3. Do – The final piece of production is recording a second version of the subject matter in Adobe Captivate. We’ve been able to record Camtasia and Captivate on the same computer, at the same time. After post production is concluded on the tell and show, attention is focused on producing “Try-It’s” that allow the users to practice what they learned earlier in the course.

Flipped on a Budget

My article on the Flipped classroom in Legal Education was published by EdTech Magazine and received so many comments that I wanted to talk about the major aspects that prevent people from making Flipped Classes.

Cost and time.

If you’re new to making flipped classroom videos or don’t have the support from your administration, you may find that you have to choose between quality, cost, and time. The old Project Management adage is that each project takes Time, Quality, and Cost, but the paradigm states that you can only truly focus on two of these values.

I recommend focusing on the Quality of Content:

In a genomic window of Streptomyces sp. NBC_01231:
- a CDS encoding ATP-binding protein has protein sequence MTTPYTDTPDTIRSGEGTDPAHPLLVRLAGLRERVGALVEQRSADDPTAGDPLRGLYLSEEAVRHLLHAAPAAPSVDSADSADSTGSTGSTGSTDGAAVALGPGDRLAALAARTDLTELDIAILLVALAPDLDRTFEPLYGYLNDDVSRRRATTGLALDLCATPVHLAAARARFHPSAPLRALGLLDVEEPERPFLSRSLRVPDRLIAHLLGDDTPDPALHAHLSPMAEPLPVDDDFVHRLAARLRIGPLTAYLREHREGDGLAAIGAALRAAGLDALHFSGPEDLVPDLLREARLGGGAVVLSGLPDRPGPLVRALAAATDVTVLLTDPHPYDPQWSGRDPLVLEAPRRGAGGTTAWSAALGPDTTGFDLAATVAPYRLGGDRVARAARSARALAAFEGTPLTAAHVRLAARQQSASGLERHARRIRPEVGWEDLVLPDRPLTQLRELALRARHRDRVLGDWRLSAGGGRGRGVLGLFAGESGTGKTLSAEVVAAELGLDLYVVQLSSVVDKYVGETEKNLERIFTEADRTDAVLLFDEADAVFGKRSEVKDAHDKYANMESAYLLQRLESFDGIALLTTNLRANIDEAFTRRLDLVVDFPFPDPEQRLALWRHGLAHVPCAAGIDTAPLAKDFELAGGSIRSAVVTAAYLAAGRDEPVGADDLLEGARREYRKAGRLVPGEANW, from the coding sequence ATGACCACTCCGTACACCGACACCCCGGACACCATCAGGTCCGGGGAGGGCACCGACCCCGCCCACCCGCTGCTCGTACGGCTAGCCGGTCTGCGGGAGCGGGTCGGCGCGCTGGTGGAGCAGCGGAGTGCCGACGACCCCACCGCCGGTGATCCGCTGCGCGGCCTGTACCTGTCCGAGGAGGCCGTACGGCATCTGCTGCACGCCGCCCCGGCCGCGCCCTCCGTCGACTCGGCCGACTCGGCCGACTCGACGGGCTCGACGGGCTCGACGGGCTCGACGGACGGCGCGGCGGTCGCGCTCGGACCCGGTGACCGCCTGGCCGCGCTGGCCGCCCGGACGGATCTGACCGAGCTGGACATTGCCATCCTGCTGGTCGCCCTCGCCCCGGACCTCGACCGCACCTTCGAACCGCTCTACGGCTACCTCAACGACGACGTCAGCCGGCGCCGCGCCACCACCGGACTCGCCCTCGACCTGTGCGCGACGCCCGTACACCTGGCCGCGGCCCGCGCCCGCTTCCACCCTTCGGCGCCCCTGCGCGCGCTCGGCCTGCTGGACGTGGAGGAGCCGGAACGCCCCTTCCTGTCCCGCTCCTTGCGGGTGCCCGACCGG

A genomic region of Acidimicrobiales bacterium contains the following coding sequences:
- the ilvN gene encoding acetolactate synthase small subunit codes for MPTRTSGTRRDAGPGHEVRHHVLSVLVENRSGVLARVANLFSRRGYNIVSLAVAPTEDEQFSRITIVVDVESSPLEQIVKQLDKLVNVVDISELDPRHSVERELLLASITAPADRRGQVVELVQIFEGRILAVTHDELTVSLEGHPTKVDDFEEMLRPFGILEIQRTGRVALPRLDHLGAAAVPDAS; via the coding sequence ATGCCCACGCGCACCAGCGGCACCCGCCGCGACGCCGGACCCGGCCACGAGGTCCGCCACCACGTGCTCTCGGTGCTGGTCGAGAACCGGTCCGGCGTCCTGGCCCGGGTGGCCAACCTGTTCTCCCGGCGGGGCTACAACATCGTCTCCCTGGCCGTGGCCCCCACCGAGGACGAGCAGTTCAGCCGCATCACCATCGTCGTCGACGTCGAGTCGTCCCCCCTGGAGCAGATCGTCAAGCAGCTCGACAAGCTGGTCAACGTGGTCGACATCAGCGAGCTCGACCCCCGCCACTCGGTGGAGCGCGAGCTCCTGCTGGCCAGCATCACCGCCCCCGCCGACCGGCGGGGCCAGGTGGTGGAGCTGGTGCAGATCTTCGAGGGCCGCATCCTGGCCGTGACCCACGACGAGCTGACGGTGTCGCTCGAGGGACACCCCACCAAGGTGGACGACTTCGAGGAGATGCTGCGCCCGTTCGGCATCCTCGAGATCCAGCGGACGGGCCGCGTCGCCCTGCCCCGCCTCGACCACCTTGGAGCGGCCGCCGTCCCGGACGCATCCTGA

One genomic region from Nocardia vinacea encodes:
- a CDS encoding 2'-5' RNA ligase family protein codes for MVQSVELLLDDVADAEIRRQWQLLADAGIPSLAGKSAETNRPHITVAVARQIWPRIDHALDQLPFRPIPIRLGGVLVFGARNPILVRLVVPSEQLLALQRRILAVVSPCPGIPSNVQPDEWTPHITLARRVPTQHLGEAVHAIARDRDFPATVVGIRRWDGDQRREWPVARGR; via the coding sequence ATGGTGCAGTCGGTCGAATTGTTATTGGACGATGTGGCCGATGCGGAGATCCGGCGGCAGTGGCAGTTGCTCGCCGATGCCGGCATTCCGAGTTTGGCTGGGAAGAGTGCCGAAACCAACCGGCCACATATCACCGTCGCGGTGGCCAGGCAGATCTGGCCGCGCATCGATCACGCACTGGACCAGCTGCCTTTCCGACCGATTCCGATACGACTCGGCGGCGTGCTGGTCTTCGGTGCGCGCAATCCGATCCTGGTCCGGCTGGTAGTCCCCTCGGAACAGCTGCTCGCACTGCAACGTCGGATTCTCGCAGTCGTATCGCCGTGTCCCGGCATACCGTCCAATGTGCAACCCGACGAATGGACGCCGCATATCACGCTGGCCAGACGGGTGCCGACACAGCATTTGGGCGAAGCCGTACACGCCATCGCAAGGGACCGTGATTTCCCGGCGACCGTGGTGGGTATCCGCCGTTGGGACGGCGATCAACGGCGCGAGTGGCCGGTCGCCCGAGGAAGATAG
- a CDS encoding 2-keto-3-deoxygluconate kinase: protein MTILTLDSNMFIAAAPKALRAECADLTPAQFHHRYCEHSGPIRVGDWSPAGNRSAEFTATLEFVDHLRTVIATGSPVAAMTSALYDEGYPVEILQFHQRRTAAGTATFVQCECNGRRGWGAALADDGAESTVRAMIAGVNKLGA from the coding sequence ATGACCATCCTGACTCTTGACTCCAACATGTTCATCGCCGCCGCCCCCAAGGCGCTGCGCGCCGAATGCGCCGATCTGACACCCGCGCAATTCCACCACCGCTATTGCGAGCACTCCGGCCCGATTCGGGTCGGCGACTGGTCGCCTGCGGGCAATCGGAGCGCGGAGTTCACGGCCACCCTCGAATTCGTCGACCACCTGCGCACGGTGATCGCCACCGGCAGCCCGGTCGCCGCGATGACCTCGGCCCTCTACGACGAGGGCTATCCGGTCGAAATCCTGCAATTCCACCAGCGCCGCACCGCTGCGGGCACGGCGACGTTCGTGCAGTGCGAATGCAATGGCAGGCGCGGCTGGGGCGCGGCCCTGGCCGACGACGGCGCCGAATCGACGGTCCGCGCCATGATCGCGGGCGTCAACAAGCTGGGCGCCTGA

Low Production Value-

Use a Webcam and headset with a lecture capture system to record your lessons. Your school  may already have access to Web conferencing or lecture capture systems such as Panopto, Wimba, ATT Connect, Blackboard Collaborate, or any Web conferencing system that records.

Focus on Content-

Spend your time working through your lectures and creating visual graphs and illustration of the ideas you plan to present during your recording. Remember, if the content is worthwhile, your students will be willing to watch it. Remember to leave all dates and times out of the script so that you can reuse the videos for future classes, doing so will save you valuable time in the future.

Audio-

Make sure your voice is being recorded clearly. Mute all telephones in your office. Turn off or mute all other applications that may make noise through your computer speakers, and hang a sign on your door stating that recording is in progress.Testing the audio and minimizing interruptions will reduce recording time.

No Post-Production-

Save time and cut costs by eliminating post-production. As long as the content is clear and can be understood by your audience, don’t worry about editing. Your learners will understand that the message is what’s important, not the quality of the video.

Once you find the value in flipped classes and are comfortable with this teaching pedagogy, you can spend more time and money creating professional videos. But I recommend that you take a low-cost approach to create flipped classrooms in order to mitigate the risk. You can also convince your administration to fund future high value video production projects if they see a pilot flipped class has succeeded.

Start somewhere- start with a low budget and great content!

KISS Keep it Simple (& Meaningful), Stupid! Getting Faculty to Use Tech